Mentions: Several aspects of the apoptosis phenotype caused by CagA expression in the wing imaginal disc suggested an interaction between CagA and the JNK pathway. In order to determine the nature of this potential interaction, we examined the effects of expressing several forms of Bsk, the Drosophila homolog of JNK, on the CagA-induced wing phenotype. Ectopic overexpression of wild type Bsk with the bx-GAL4 dorsal wing driver generated small apoptotic clusters (Figure 2A), indicating that the presence of excess JNK in the wing can phenocopy CagA expression. Furthermore, the cell death phenotype caused by CagA expression in the wing was dramatically enhanced by coexpression with wild type Bsk (Figure 2B). Coexpression of Bsk with CagAEPISA also caused a substantial amount of apoptosis in the wing imaginal disc, suggesting that this interaction is not dependent on phosphorylated CagA (Figure 2C). As expected, expression of a dominant-negative form of Bsk (BskDN) alone did not cause apoptosis in the wing imaginal disc (Figure 2D). Significantly, coexpression of BskDN with CagA almost completely suppressed the apoptosis phenotype caused by CagA expression (Figure 2E), indicating that blocking JNK signaling suppresses CagA-dependent cell death in the wing. These data suggest that CagA expression triggers wing imaginal disc apoptosis through JNK pathway activation.

Bottom Line: This cell death phenotype occurs through activation of JNK signaling and is enhanced by loss of the neoplastic tumor suppressors in CagA-expressing cells or loss of the TNF homolog Eiger in wild type neighboring cells.We further explored the effects of CagA-mediated JNK pathway activation on an epithelium in the context of oncogenic Ras activation, using a Drosophila model of metastasis.In this model, CagA expression in epithelial cells enhances the growth and invasion of tumors in a JNK-dependent manner.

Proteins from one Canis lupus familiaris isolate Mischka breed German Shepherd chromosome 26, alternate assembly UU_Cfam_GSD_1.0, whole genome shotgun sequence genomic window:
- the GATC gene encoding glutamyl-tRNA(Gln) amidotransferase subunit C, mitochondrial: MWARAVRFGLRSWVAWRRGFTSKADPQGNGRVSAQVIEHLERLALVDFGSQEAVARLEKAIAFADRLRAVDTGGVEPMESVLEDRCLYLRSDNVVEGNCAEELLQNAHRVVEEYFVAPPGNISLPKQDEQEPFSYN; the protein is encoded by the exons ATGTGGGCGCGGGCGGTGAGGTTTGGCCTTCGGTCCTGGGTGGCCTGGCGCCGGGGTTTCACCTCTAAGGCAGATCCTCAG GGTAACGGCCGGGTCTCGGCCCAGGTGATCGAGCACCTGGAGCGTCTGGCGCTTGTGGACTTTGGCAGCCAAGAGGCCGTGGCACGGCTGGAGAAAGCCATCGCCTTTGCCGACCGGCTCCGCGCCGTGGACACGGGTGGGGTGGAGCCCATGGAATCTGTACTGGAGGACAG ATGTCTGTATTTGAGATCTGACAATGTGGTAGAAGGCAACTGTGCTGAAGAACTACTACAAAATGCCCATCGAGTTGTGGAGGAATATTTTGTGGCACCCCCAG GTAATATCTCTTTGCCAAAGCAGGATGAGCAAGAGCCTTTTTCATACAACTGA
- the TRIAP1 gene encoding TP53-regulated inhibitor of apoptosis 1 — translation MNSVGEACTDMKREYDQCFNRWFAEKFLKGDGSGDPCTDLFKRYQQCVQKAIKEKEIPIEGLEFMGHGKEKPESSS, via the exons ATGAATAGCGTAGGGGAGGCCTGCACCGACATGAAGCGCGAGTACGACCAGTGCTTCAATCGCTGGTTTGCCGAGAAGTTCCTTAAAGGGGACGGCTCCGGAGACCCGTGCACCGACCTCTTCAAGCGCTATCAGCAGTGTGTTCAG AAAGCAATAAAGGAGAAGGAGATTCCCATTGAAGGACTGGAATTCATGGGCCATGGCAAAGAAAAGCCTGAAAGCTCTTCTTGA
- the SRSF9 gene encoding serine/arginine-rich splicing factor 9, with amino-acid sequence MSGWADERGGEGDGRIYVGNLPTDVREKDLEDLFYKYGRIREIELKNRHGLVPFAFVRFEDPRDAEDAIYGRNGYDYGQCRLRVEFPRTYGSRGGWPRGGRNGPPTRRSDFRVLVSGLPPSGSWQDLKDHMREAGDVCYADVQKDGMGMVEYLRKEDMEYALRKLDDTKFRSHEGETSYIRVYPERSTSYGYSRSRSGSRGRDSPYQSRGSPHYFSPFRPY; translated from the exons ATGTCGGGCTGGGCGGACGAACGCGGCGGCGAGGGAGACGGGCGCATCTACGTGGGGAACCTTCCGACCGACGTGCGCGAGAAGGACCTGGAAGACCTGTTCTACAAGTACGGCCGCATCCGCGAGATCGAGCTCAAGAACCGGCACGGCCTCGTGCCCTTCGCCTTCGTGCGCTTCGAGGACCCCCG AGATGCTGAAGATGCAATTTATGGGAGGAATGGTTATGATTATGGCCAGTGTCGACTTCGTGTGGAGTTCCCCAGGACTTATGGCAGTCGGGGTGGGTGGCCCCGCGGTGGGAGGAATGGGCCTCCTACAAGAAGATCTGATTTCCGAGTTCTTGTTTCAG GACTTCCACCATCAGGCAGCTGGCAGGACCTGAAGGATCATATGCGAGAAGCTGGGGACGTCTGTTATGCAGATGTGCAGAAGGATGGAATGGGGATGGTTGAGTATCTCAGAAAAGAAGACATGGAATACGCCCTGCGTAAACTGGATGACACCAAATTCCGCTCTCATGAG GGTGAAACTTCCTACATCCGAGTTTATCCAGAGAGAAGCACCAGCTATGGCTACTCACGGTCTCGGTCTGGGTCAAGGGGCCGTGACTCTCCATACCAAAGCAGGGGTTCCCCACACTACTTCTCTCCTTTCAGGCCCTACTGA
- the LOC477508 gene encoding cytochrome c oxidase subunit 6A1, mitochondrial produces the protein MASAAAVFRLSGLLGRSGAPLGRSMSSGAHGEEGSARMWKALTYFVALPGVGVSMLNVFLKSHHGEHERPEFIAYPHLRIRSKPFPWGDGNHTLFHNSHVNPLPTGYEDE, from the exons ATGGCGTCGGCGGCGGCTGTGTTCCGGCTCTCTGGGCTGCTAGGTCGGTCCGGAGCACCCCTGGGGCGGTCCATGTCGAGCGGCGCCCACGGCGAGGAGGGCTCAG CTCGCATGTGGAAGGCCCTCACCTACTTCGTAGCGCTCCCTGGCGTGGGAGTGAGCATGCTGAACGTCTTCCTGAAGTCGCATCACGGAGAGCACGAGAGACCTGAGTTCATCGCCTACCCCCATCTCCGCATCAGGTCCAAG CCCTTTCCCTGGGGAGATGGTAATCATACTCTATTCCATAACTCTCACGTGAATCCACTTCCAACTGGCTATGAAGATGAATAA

View Article: PubMed Central - PubMed

Affiliation: Institute of Molecular Biology, University of Oregon, Eugene, Oregon, USA.

ABSTRACT
Gastric cancer development is strongly correlated with infection by Helicobacter pylori possessing the effector protein CagA. Using a transgenic Drosophila melanogaster model, we show that CagA expression in the simple model epithelium of the larval wing imaginal disc causes dramatic tissue perturbations and apoptosis when CagA-expressing and non-expressing cells are juxtaposed. This cell death phenotype occurs through activation of JNK signaling and is enhanced by loss of the neoplastic tumor suppressors in CagA-expressing cells or loss of the TNF homolog Eiger in wild type neighboring cells. We further explored the effects of CagA-mediated JNK pathway activation on an epithelium in the context of oncogenic Ras activation, using a Drosophila model of metastasis. In this model, CagA expression in epithelial cells enhances the growth and invasion of tumors in a JNK-dependent manner. These data suggest a potential role for CagA-mediated JNK pathway activation in promoting gastric cancer progression.

Show MeSH
Related in: MedlinePlus